Beyond All-Negro Comics No. 1, VCU’s comic collection contains many other significant examples of African American representation in comic art. Look for several Big Little Books, including one featuring boxer Joe Louis. First introduced in the 1930s, Big Little Books were thick and compact illustrated books that usually contained the adventures of a popular character. The Joe Louis edition is a rare example of a nonfiction Big Little Book–Louis held the world heavyweight championship from 1937 to 1949 and is considered to be one of the greatest heavyweights of all time. More scandalous is the collection’s Joe Louis Tijuana bible–one in a series of small underground, pornographic comics produced from the 1920s to the 1960s.
VCU’s comic collection has an extensive set of materials related to black superheroes, including comics from the Luke Cage, Hero for Hire series. Luke Cage, with his unbreakable skin and superhuman strength, was recently featured on Netflix’s live-action Jessica Jones and will headline his own series later this year.
The collection also has a copy of Giant-Size X-Men #1 notable for featuring the introduction of Storm. An X-Men fan favorite, Storm is widely considered to be the first black female superhero. In her original incarnation, her sexy yet powerful look is noticeably similar to the black female action heroes of the time such as those played by actress Pam Grier.
While All-Negro Comics No. 1 was the first comic book with black creators, it was certainly not the last. Founded in 1993 by a group of African-American artists and writers, Milestone Media was formed to help combat the underrepresentation of people of color in comics. The Milestone Comics, which were published and distributed via DC Comics, featured characters like Curtis “Curt” Metcalf, a genius inventor who, in his Hardware identity, uses a variety of high-tech gadgets to fight organized crime. There’s also high school student Virgil Ovid Hawkins, who gains a variety of electromagnetic powers and becomes costumed crusader Static Shock. After the closing of Milestone in 1997, Static was incorporated into the DC Universe and became a member of the Teen Titans. Static is also fondly remembered for having an animated series with one of the best opening credits of all time.
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Local comics creator Ronnie Sidney II is also actively working on creating diverse stories. His graphic narrative Nelson Beats the Odds, tells the story of a black middle school student dealing with learning disabilities.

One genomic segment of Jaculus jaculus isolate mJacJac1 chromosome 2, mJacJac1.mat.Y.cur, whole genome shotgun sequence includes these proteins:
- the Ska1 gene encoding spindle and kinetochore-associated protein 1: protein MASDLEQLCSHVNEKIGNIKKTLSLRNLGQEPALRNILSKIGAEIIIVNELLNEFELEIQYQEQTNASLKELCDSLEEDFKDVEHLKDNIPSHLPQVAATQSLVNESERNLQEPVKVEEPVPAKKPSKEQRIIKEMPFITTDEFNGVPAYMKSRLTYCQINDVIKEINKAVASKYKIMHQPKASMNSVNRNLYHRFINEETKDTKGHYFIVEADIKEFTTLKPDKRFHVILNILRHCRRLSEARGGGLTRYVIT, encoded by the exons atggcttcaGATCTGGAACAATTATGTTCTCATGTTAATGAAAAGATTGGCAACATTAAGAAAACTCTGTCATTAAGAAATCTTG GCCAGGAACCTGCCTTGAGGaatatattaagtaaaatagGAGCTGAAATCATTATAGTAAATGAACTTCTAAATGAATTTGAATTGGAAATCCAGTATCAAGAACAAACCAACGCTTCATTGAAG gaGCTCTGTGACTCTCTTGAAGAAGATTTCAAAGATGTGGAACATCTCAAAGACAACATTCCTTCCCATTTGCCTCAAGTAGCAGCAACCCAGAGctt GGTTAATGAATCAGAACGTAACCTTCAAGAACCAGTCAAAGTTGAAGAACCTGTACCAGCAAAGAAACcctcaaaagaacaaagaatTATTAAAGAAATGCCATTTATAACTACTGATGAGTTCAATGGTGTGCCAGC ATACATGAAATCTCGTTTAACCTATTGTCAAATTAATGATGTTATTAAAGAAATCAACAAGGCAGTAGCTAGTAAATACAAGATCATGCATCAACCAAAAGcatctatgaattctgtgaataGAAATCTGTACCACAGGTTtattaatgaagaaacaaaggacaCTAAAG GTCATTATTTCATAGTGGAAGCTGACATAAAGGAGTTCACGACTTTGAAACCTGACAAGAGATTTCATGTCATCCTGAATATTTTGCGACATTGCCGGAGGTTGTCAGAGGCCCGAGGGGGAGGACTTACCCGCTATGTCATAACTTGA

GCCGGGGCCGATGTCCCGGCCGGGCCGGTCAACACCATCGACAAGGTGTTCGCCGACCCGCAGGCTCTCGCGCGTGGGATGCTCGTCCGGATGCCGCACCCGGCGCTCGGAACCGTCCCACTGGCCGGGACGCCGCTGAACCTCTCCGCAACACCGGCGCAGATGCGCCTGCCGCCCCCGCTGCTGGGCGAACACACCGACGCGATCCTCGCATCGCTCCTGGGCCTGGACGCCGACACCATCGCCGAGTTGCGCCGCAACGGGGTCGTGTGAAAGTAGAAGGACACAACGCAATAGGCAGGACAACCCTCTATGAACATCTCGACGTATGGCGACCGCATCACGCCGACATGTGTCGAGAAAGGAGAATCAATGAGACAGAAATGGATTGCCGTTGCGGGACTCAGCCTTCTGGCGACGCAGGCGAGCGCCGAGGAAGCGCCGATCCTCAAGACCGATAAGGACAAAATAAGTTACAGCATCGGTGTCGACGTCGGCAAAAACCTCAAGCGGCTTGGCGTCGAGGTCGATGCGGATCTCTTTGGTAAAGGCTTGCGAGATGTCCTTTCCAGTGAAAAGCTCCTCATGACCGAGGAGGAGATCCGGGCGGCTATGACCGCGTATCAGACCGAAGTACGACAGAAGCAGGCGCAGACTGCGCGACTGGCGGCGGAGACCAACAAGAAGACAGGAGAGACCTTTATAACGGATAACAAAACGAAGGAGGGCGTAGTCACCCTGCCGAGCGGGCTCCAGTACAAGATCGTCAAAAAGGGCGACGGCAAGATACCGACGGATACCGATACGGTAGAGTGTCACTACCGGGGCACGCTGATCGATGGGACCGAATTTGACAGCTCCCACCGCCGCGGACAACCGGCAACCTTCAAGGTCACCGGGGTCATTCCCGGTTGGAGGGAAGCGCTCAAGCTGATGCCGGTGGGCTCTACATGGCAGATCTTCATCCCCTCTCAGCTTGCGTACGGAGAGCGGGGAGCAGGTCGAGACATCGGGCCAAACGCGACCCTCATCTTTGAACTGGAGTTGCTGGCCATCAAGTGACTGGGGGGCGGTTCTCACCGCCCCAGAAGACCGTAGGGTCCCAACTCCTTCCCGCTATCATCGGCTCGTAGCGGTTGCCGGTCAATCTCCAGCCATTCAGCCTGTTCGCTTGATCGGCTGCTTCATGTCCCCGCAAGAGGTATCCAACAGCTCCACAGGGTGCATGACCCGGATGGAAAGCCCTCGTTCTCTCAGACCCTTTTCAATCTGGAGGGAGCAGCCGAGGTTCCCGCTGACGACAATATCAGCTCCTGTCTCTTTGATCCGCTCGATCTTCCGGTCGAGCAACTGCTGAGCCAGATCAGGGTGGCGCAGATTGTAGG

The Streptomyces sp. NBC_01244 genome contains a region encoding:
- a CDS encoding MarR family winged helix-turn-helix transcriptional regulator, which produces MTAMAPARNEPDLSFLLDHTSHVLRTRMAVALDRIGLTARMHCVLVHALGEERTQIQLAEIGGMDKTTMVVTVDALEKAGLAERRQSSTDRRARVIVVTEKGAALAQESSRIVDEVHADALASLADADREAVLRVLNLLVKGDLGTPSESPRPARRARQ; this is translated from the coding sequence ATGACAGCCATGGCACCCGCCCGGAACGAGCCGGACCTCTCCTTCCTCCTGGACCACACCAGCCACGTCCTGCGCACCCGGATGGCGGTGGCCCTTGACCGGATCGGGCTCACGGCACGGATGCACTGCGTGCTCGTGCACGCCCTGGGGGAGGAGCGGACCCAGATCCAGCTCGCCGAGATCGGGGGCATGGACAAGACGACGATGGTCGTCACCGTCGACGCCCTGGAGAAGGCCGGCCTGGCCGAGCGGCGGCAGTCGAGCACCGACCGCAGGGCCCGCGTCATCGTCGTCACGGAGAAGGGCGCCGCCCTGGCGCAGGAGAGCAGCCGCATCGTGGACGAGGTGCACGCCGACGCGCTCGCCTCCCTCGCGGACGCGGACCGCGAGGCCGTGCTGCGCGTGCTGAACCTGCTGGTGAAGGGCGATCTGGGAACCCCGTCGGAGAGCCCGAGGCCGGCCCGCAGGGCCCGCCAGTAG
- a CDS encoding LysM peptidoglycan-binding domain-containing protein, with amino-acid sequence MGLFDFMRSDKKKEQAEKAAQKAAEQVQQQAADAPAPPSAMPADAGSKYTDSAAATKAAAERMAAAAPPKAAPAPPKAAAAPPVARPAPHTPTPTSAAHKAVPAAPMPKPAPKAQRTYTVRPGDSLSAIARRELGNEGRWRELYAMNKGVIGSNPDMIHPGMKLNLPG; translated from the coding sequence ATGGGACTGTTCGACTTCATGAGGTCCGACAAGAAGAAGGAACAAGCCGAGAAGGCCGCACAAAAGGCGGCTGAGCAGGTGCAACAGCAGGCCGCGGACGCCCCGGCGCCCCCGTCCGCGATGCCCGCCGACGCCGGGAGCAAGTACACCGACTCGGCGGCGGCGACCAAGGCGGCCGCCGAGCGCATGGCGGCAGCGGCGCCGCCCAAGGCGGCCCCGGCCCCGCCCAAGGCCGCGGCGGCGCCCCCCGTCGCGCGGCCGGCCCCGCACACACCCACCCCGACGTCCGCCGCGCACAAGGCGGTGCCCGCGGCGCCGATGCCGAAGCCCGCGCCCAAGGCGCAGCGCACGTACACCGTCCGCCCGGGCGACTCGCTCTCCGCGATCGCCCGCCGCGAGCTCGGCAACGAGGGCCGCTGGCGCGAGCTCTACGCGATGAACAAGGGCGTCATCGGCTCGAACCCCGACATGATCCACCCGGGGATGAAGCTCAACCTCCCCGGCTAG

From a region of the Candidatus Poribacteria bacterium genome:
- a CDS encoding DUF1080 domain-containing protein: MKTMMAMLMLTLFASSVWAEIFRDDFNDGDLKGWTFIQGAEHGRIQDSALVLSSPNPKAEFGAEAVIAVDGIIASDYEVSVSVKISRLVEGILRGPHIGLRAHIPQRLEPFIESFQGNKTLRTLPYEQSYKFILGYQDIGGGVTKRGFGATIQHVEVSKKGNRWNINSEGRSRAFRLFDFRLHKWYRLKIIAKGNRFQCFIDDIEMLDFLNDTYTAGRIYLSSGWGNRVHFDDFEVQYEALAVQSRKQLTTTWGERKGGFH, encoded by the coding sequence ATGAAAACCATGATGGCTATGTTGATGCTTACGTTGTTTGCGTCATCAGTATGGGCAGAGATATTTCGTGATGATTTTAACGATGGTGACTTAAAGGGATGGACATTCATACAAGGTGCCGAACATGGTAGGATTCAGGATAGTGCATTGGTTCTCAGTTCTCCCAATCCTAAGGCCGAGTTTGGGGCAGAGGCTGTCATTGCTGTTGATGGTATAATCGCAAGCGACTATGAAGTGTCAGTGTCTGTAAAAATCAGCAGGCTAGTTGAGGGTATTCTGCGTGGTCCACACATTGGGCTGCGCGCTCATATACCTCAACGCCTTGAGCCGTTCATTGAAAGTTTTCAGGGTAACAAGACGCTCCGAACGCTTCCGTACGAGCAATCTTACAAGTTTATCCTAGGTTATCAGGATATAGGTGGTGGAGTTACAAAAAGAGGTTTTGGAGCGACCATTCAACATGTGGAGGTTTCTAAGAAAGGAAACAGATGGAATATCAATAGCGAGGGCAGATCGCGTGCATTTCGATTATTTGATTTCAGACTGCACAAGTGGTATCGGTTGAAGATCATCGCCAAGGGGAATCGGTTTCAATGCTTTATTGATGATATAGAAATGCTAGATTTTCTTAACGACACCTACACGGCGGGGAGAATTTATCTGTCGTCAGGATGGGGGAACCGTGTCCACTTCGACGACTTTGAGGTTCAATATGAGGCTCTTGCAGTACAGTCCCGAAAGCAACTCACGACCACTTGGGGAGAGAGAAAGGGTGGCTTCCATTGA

“When I wrote Nelson Beats The Odds, I wanted Nelson to be a hero, but not in the traditional way. He doesn’t have muscles, wears glasses, and is diagnosed with a learning disability,” Sidney said. “An unlikely hero, right? But my purpose was to drive home the fact that ordinary people can do extraordinary things. I wanted kids, particularly those of color, to see their images and experiences represented in a graphic novel format.”
The art of comic criticism has begun to reach maturity, and we’re now able to read quality coverage of Black comic creators. Websites such as Black Nerd Problems and The Nerds of Color engage in cultural criticism from a diverse perspective, and scholarship on black comics is thriving. Both published last year, The Blacker the Ink: Constructions of Black Identity in Comics, edited by Frances Gateward and Black Comics: Politics of Race and Representation, edited by Sheena C. Howard, represent two significant examples.
Having diverse representation in comics is good for the genre as a whole. VCU student, writer, and comic book fan Brittany Maddox points out that comics need to be diverse in order to thrive.
“It is important to have a comics collection that is diverse because the genre itself is diverse,” Maddox. “We are often shown the caped superheroes in the discussions of comics, often white males, who can seem exclusionary to new readers. By having diverse collections, you can then gain new readers, potential creators, and critics.”